The Dao controls the course of things, and human society doesn’t have nearly as much importance. Nature is what it is and exists independently, and our societal rules and expectations are created, arguably artificially, by our own minds to begin with. Human society is full of egotistical pursuits, and therefore Daoism takes a much more skeptical approach towards society, insisting instead that living with nature and going with the flow of it is better. Daoism is a much more individualistic approach to how to live one’s life than Confucianism is, only placing more emphasis on inward individuality, relying on cultivating your spirit instead of material goals, wants, and needs. 

Daoism is named after the text known as the Dao de Jing (道德經; aka Tao Te Ching) and is traditionally credited to the sage Laozi (老子), whose name translates to “Old Master.” The exact existence of Laozi has been debated over the centuries; many accounts claim he existed, while others claim the Dao de Jing consists of sayings from various people that have been romanticized into a single person. Nowadays, more scholars lean towards claiming he existed, with famous historian Sima Qian writing that Laozi met Confucius twice. However, regardless of whether or not the Dao de Jing was solely written by Laozi or multiple scholars, it remains one of the most influential texts in Chinese Philosophy today.

Aside from Laozi, the most famous Daoist sage is a man called Zhuangzi (莊子), whose text, also called the Zhuangzi, is one of the core foundational texts for Daoism. Many of the anecdotes, allegories, parables, and fables in the Zhuangzi are humorously written, fluctuating between tongue-in-cheek and endearingly earnest, usually told in the form of dialogue between real or imagined people, with opposing points of view. Many of his stories are metaphors, memorable in their profound simplicity, and the influence of the Zhuangzi as a text within Chinese society cannot be understated. 

Similar to Confucianism, there are religious aspects to Daoism, and some argue that Daoism can be separated into philosophical (道家; Dàojiā) and religious (道教) branches, though others firmly reject this distinction, saying it is extremely Western to try and label in such a way; certainly not Daoist in nature to compartmentalize and limit things based on such definitions. However, this is likely due to the fact that beyond the two major texts mentioned, what’s considered spiritual Daoism becomes perhaps too supernatural for some people. For those who are more interested in advice for how to live one’s life and are uninterested in such practices, one can typically stick to reading both the Dao de Jing and the Zhuangzi in order to enjoy Daoist thought.

Besides the term Dao, some of the main core concepts within Daoism include  (德; virtue)  Wúwéi (無為; action-by-nonaction, effortless action), Zìrán (自然; naturality, spontaneously). The concept of Yīnyáng (陰陽) is often represented in modern Chinese as the famous Tàijítú (太極圖) symbol ☯)


Containing one of the first critiques of the Dao de Jing in history as well as being at odds with Confucius, the philosophy of Legalism was born from Han Feizi (韓非), who was a Han prince. The teachings attributed to him are in a book named after him, the Hanfeizi, though neither the text nor Hanfeizi himself are hardly the only Legalists.  

Similar to Confucius, Hanfeizi was quite concerned with social harmony, however, he vehemently disagreed with him that cultivating good virtues would bring balance and peace. Instead, he argued that human beings were born selfish and self-serving, and they would always remain that way and thus needed to be overseen with harsh rules and regulations to maintain peace. Expecting humans to ever behave morally unless there was some kind of reward is foolish.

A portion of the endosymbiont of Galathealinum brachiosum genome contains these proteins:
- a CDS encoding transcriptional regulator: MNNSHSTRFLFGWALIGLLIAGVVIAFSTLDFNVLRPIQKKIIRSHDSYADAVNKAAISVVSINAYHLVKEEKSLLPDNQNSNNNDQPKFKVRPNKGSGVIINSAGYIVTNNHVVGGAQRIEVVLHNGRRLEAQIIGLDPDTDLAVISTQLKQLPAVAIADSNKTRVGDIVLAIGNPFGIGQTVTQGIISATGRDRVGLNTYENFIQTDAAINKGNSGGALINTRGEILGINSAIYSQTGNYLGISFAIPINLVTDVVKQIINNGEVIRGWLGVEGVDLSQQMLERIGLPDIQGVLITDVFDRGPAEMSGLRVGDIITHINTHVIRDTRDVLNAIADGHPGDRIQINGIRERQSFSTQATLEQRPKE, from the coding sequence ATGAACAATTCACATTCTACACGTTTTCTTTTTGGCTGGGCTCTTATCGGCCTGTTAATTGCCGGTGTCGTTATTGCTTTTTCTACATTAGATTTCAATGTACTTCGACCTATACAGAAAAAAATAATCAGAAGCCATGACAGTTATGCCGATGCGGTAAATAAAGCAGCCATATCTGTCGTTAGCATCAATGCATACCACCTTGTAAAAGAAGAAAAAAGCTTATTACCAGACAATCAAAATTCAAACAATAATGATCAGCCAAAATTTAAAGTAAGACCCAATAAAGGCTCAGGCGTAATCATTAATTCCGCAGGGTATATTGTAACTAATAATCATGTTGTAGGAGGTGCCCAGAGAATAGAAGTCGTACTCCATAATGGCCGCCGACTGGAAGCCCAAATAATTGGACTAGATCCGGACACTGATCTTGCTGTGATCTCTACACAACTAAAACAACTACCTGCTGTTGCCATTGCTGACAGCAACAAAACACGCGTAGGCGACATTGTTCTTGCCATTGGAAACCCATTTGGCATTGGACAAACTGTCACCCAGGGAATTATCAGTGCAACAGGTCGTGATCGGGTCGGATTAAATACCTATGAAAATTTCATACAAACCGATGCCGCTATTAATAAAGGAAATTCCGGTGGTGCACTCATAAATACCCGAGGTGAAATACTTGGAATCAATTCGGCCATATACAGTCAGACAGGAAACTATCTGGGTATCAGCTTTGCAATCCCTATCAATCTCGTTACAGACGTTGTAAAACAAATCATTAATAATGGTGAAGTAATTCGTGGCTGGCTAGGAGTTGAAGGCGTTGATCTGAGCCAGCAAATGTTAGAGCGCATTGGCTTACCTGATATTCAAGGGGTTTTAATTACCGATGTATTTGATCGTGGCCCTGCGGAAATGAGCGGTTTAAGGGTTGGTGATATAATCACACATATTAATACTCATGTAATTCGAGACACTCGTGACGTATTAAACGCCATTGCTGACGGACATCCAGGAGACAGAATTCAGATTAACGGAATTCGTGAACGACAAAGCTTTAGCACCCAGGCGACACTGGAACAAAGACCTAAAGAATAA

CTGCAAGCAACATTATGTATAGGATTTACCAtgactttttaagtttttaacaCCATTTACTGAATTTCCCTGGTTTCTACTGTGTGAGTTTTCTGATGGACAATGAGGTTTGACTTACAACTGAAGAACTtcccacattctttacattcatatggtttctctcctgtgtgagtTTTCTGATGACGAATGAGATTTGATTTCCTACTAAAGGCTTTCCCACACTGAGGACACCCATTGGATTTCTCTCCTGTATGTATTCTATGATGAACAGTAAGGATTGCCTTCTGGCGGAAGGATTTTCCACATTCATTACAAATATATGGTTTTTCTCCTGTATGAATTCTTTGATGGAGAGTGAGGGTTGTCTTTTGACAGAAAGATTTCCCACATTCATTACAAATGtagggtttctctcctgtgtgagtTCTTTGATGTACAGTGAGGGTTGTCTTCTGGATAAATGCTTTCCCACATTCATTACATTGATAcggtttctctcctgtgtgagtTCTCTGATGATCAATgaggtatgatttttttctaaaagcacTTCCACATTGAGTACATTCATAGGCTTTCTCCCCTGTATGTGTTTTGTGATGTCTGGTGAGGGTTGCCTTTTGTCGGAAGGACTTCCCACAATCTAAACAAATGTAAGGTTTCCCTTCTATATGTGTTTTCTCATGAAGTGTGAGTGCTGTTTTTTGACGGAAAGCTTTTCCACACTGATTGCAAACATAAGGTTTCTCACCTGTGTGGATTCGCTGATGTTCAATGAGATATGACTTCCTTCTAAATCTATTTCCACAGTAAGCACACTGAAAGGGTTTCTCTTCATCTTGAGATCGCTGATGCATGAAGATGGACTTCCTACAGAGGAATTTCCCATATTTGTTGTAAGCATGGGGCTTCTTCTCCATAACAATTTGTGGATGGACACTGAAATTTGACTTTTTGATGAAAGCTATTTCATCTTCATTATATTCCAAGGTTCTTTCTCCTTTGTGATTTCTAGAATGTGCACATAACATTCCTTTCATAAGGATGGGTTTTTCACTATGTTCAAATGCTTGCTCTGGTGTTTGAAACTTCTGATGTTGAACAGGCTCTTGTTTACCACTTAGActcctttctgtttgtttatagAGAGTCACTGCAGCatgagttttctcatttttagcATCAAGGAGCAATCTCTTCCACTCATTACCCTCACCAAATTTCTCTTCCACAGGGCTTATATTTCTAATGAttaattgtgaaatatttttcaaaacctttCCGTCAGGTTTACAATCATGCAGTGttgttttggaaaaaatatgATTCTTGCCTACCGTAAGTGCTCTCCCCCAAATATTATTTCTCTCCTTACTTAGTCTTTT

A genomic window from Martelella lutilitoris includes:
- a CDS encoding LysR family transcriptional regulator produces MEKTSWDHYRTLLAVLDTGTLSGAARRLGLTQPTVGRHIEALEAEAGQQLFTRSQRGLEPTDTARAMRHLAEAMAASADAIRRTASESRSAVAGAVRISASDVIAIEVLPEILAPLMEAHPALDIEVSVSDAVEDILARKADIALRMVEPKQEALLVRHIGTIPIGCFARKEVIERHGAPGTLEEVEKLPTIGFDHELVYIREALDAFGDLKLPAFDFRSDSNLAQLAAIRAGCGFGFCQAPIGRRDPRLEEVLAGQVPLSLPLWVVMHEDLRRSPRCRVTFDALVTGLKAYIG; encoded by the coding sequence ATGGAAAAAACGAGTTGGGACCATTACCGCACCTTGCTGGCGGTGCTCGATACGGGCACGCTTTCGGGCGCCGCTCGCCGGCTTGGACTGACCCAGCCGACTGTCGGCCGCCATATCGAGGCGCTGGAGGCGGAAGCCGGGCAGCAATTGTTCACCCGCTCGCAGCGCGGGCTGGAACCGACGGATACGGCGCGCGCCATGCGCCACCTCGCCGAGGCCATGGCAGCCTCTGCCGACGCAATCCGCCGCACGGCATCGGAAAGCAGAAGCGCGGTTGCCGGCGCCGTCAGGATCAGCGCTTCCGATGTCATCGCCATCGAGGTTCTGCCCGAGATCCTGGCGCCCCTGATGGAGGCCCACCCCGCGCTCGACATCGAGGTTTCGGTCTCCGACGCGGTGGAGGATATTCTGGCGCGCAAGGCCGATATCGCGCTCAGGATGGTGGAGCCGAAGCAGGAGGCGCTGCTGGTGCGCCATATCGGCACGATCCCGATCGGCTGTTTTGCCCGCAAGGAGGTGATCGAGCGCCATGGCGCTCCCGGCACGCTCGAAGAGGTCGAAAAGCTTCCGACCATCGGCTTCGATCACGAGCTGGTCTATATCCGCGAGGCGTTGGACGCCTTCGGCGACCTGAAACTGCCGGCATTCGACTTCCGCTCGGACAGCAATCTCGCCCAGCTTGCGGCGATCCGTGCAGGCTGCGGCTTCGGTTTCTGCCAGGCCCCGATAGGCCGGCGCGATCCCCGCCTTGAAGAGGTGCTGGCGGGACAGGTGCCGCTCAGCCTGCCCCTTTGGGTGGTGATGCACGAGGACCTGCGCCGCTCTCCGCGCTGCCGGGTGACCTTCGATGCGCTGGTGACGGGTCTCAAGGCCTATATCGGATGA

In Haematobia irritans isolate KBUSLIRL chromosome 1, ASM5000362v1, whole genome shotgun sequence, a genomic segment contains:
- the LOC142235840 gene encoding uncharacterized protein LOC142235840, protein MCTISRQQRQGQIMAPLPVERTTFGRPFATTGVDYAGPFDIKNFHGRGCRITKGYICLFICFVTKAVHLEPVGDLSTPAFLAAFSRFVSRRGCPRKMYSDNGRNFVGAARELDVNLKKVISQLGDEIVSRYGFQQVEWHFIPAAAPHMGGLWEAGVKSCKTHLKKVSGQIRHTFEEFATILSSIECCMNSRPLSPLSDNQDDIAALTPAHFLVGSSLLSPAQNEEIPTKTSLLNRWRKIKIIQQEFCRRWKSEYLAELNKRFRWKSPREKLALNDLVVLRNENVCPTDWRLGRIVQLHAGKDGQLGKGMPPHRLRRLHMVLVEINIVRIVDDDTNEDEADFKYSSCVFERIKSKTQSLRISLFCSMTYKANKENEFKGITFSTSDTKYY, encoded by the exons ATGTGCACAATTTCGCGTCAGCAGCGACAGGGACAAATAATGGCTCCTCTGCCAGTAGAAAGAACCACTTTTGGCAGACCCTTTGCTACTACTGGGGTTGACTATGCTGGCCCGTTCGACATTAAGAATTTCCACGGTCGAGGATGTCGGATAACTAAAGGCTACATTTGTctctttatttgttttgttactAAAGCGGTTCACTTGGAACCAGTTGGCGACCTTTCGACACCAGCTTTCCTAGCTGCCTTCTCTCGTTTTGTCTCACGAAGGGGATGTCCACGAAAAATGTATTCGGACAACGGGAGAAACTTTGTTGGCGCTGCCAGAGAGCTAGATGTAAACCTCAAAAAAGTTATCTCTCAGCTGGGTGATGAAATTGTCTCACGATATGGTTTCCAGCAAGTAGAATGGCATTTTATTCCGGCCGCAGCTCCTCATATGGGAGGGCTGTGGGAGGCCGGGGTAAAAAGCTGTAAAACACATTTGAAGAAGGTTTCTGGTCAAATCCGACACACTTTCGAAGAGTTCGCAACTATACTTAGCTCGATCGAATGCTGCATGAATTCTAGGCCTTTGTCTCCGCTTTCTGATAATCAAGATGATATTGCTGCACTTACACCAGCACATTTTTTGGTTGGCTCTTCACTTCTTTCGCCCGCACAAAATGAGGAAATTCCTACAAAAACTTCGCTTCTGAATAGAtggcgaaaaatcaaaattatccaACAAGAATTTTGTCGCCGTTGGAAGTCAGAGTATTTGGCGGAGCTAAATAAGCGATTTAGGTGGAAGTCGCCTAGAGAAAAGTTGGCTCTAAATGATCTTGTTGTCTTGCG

Legalism has often been compared to Machiavellism, and it’s easy to see why.

In order to work with the apparent selfishness of human nature, the best thing a ruler could do was encourage participation in society in ways that would benefit the nation (such as service in the government) all while feeding their individual selfish needs for gain and recognition. 

In comparison with Confucian teachings that focused on a ruler having good behavior to set an example as well as Daoist teachings that the best kind of ruler was one who was hardly interfering, Legalists believe that it is absolutely vital for a ruler to have absolute power backed by military might. This was especially important to avoid the political and social unrest of being overthrown. Such thinking was almost immediately embraced, and the unification of China carried out by the first Emperor, Qin Shi Huang, was due to his fervent embrace of Legalist doctrines.

Major concepts of Legalism include the strict enforcement of widely known laws (法; ), accountability of names (刑名; Xíngmíng) and another interpretation of Wúwéi, in which a good, enlightened ruler can do absolutely nothing and still intimidate his subjects into obedience by fear. 

There is a more recent translation of basic writings from Hanfeizi by Burton Watson but many prominent writings about Hanfeizi are not available in English translation. 

Can Learning Chinese Philosophy Really Help Me?

Everywhere we go, people are trying to live their best lives however they can. Social media almost constantly assaults us with images and videos of strangers who have seemingly succeeded, and concepts like “mindfulness” have become trendy buzzwords to make a quick dollar instead of a genuinely Buddhist practice. There’s a new self-help book out every day, a new slogan or expression to try and mold your life out of as you sludge through your 9-5. But how often do they stick? How often do our lives change?

Philosophy can seem at first abstract and out of reach, and given the stereotype of the mysterious Orient, Chinese Philosophy may appear to be holistic mumbo-jumbo that can’t possibly be applicable to life today. And yet, the problems of truly living your life, of living out this precious time we have on the planet persist.

What does it mean to “live well”? Does it mean finding your authentic self to discover or even expand your personal happiness? Does it mean living in harmony with your community or living according to nature? Can such self-awareness be achieved? By exploring the key classical texts of traditions such as Confucianism, Daoism, or even Legalism may surprise you with their answers, causing you to pause and think about yourself in ways that you may never have before.

The wisdom has been there all along, ready to be your tool in this exciting journey of self-discovery. Will you take the plunge?

More Resources for an Introduction to Chinese Philosophy

Much of Chinese intellectual history, especially looking at early philosophical concepts, is often demonstrated through parables and metaphors. For beginners, these illustrated guides with both the English translation and original Chinese by Chinese cartoonist C.C. Tsai make it easier to explore key ideas clearly:

Some additional books that provide additional insight into the different philosophical traditions (and won’t break your budget):

And of course, if you’re already learning Mandarin Chinese, you may want to check out Classical Chinese, too!